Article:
CDC Estimates Decline in U.S. Overdose Deaths in 2023, Totals Remain ‘Staggering’

Woman with pills
by Brett Rowland


Provisional estimates show drug overdose deaths declined about 3.1% nationwide, but multiple states reported increases of more than 20%.

The Centers for Disease Control and Prevention’s provisional estimated overdose deaths in 2023 declined about 3.1% to 107,543. That’s down from 111,029 in 2022. Two out of every three deaths involved synthetic opioids such as fentanyl, a cheap and potent opioid smuggled into the U.S. from Mexico.

Despite the national decline, some states reported double-digit increases in overdose deaths including Alaska (44.1%), Oregon (30%), Nevada (28.9%) and Washington (27.6%).

CDC Chief Medical Officer Dr. Deb Houry said the national decline was good news, but more work remains.

“Today’s data showing a decrease in drug overdoses over the 12-month period through December 2023 is heartening news for our nation and demonstrates we are making progress to prevent deaths from drug overdoses,” she said in a statement. “However, this does not mean we have accomplished our mission. The data show we still lost over 100,000 people last year; meaning, there are still families and friends losing their loved ones to drug overdoses at staggering numbers.”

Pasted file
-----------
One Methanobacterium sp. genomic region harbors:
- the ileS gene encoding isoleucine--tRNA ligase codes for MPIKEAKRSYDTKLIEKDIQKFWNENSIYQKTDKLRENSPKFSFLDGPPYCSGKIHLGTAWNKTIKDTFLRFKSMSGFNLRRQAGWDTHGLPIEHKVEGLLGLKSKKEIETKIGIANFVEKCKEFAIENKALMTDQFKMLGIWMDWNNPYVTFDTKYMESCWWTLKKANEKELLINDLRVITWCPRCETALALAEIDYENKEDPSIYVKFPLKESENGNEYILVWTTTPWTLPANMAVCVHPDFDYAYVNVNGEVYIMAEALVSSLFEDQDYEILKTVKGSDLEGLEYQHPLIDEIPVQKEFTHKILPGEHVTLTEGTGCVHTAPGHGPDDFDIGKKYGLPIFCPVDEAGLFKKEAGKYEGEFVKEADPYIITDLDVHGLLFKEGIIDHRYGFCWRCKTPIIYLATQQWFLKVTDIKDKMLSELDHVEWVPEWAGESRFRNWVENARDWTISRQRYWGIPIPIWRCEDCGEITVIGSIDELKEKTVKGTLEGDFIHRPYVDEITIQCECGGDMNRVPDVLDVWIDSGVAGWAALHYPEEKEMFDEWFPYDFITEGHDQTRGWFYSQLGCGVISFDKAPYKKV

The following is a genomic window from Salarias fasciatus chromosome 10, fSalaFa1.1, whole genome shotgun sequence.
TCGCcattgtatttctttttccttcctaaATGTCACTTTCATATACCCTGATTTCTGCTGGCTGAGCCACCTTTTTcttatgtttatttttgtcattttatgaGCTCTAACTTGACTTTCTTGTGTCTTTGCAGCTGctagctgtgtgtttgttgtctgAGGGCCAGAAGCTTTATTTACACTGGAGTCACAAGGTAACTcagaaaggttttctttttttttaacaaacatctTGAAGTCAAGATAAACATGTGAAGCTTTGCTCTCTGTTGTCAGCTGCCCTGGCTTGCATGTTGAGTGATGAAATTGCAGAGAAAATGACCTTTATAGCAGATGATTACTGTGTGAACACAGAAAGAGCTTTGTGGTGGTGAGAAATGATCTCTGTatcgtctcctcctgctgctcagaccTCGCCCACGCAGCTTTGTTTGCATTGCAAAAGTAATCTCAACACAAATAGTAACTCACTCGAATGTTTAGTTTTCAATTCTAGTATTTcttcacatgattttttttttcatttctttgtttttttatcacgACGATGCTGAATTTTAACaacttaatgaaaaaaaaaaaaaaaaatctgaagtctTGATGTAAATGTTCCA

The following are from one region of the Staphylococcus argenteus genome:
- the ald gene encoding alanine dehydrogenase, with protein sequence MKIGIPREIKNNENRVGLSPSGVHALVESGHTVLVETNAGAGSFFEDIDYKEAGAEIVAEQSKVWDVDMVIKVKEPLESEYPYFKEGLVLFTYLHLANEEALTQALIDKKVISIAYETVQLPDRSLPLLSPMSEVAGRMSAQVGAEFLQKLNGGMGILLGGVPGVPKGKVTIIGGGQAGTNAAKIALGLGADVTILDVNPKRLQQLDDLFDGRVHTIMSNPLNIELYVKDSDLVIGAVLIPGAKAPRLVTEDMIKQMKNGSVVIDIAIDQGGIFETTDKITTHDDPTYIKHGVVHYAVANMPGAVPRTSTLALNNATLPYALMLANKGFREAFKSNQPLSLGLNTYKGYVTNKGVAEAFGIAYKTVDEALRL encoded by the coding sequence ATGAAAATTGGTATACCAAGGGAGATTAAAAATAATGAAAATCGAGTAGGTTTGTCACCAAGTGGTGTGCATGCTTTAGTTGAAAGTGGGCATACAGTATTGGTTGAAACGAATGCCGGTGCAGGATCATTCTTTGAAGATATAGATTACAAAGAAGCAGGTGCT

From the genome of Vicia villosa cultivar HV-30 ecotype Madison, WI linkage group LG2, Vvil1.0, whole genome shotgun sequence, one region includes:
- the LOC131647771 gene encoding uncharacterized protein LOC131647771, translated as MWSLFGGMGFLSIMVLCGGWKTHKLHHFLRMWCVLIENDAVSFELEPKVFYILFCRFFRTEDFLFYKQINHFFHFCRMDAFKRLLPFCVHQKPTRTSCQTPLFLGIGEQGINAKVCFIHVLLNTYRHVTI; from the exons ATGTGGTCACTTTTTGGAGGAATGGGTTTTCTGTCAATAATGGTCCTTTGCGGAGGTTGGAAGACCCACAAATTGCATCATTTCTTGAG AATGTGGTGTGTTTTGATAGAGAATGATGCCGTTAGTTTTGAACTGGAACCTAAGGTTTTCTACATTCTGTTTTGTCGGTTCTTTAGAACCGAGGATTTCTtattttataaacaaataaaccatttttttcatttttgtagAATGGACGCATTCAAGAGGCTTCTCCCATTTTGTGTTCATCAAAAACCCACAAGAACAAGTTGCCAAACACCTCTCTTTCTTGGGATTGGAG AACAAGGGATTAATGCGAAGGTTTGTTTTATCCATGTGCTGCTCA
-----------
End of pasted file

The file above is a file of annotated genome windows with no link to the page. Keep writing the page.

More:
The CDC estimates this week follow the release of the Drug Enforcement Administration’s latest National Drug Threat Assessment. That assessment found the purity level of illicit fentanyl in the U.S. drug market has increased and the amount of fentanyl found in counterfeit prescription pills has increased, making the nation’s top drug threat even more dangerous.

A lethal dose of the potent opioid is about 2 milligrams, depending on the opioid tolerance of the user.

In 2022, the average fentanyl pill contained 2.4 milligrams of fentanyl, according to analysis by DEA forensic chemists who test random samples of the fentanyl seized in the U.S. Overall, the tested samples ranged from a low of .03 milligrams to a high of 9 milligrams.

“DEA forensic laboratory results documented that approximately 7 out of 10 fake pills contain a deadly dose of fentanyl,” according to the DEA report.

That’s up from 4 in 10 pills in 2021.

The purity of powdered fentanyl has increased. The average purity of the fentanyl powder samples was 19.2% in 2022, a 33% increase since 2021. The overall tested samples ranged from almost no fentanyl to 81.5% pure fentanyl.

Most of the fentanyl in the U.S. comes from drug cartels in Mexico, according to the DEA.

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Brett Rowland is an award-winning journalist who has worked as an editor and reporter in newsrooms in Illinois and Wisconsin. He is an investigative reporter for The Center Square.




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